Rep. Alcee L. Hastings did the one thing folks from the Lone Star State do not abide. He messed with Texas.
During a House Rules Committee hearing Monday on a bill to repeal the Affordable Care Act, the Florida Democrat grew heated in an argument with Republican Michael C. Burgess of Texas over states that did not create their own insurance exchanges, which is the subject of a pending Supreme Court case.
“Had governors worked with the administration, we might not be in this position,” Hastings said. “I don’t know about in your state, which I think is a crazy state to begin with – and I mean that just as I said it.”
Perhaps it was luck or careful calculation that the panel’s chairman and fellow Texan Pete Sessions was not in the room during the testy exchange. Instead, Republican Virginia Foxx of North Carolina, who was stepping in for Sessions, quickly tried to intervene by cutting off Hastings for interrupting Burgess.
But Hastings wasn’t in the mood to be messed with either. He loudly asserted that he actually had reclaimed his time, to which Burgess replied: “The gentleman made a very defamatory statement about my state and I will not stand here and listen to it!”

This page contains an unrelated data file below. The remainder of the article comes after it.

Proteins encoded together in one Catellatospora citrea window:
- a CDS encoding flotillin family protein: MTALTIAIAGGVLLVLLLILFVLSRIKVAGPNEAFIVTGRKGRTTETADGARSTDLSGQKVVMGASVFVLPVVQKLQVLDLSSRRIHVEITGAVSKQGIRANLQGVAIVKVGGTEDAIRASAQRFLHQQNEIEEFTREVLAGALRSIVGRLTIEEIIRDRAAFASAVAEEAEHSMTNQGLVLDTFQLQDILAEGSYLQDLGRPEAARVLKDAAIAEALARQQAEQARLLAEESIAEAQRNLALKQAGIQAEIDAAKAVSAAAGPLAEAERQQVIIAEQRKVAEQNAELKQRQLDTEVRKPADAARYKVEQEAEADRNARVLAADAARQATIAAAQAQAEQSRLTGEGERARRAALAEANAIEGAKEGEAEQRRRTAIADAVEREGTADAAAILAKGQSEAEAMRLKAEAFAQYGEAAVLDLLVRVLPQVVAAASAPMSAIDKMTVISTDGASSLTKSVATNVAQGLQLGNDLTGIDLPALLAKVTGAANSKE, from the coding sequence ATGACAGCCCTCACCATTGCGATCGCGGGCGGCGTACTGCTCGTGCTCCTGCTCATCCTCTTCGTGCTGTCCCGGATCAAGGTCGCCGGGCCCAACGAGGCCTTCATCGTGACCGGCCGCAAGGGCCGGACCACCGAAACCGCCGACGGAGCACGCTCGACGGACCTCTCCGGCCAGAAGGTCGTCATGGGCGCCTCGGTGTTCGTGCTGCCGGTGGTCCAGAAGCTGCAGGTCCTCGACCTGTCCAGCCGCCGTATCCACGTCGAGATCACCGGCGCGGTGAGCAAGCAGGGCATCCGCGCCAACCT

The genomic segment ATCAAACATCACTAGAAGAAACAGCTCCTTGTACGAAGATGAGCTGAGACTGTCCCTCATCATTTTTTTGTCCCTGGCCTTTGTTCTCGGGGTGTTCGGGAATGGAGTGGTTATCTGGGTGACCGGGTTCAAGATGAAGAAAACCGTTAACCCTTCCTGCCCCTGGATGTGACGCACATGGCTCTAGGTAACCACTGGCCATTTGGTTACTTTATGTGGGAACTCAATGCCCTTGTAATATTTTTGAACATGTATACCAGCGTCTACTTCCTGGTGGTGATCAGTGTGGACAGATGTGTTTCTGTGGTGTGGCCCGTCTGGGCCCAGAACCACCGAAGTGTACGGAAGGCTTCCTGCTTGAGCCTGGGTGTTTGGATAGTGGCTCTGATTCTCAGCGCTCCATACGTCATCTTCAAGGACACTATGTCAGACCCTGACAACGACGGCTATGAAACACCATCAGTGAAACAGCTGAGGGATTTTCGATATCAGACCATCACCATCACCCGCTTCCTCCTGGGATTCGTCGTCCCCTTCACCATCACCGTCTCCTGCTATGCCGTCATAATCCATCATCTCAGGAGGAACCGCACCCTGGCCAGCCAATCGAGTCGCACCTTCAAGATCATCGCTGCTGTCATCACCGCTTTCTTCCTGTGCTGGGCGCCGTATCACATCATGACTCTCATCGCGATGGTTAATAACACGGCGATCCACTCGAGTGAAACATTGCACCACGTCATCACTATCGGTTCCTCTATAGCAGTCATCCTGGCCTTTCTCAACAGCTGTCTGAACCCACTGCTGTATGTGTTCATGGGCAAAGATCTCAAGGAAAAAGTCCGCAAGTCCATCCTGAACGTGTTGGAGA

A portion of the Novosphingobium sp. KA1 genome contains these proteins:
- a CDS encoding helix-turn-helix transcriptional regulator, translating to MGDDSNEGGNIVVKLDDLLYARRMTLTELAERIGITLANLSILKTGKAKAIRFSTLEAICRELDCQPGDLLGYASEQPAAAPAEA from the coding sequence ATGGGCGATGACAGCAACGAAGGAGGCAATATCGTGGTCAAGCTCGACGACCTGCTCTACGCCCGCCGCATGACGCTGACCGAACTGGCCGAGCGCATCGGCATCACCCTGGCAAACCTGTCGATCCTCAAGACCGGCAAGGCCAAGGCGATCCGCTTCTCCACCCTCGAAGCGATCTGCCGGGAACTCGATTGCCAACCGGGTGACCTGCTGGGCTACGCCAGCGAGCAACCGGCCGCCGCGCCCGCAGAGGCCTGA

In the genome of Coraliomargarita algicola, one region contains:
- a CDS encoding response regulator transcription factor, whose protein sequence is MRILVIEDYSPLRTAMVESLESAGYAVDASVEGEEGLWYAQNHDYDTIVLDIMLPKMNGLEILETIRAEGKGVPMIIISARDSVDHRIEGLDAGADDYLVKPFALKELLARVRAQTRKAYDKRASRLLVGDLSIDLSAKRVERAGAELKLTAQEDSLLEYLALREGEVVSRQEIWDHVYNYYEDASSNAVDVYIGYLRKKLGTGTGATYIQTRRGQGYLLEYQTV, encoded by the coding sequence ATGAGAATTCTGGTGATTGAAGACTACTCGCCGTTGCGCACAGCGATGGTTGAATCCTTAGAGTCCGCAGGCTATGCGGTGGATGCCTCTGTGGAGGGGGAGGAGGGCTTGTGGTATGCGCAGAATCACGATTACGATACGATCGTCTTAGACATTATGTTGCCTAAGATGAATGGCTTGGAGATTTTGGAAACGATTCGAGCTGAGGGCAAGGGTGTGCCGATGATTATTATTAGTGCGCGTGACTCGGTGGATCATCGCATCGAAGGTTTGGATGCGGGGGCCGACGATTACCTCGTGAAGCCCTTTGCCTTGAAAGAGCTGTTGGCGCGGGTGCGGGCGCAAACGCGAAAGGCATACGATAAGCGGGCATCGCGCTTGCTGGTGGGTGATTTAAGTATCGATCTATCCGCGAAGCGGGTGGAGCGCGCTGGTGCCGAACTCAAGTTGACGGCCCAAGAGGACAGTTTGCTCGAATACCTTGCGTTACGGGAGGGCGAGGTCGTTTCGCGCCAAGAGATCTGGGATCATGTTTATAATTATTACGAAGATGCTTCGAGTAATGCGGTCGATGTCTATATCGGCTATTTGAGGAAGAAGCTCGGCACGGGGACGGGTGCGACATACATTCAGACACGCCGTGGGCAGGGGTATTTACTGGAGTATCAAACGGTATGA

“Fine, then you don’t have to listen, you can leave if you choose,” Hastings shot back. “I told you what I think about Texas – I wouldn’t live there for all the tea in China.”
The partisan bickering underscored the intense debates that have long surrounded President Barack Obama’s signature domestic policy achievement. The House has voted more than 50 times to roll back all or portions of the law.
Before approving a closed rule for the repeal bill, which is expected to be considered on the House floor Tuesday, Burgess asked for an apology.
“You will wait until hell freezes over, for me to say anything in an apology,” Hastings said. “I would apologize to you, if I was directing my comments to you. I was commenting about the state that you happened to be a resident in.”
Burgess maintained that the move was “uncalled for” and said he didn’t know why any lawmaker would do such a thing.
Sessions returned at the end of the meeting, clenching a Diet Coke and looking slightly flustered, before delivering a somber message: “I became aware of the dialogue that took place.”
No word on how the tight-knit Texas delegation intends to respond to the allegations slamming their state.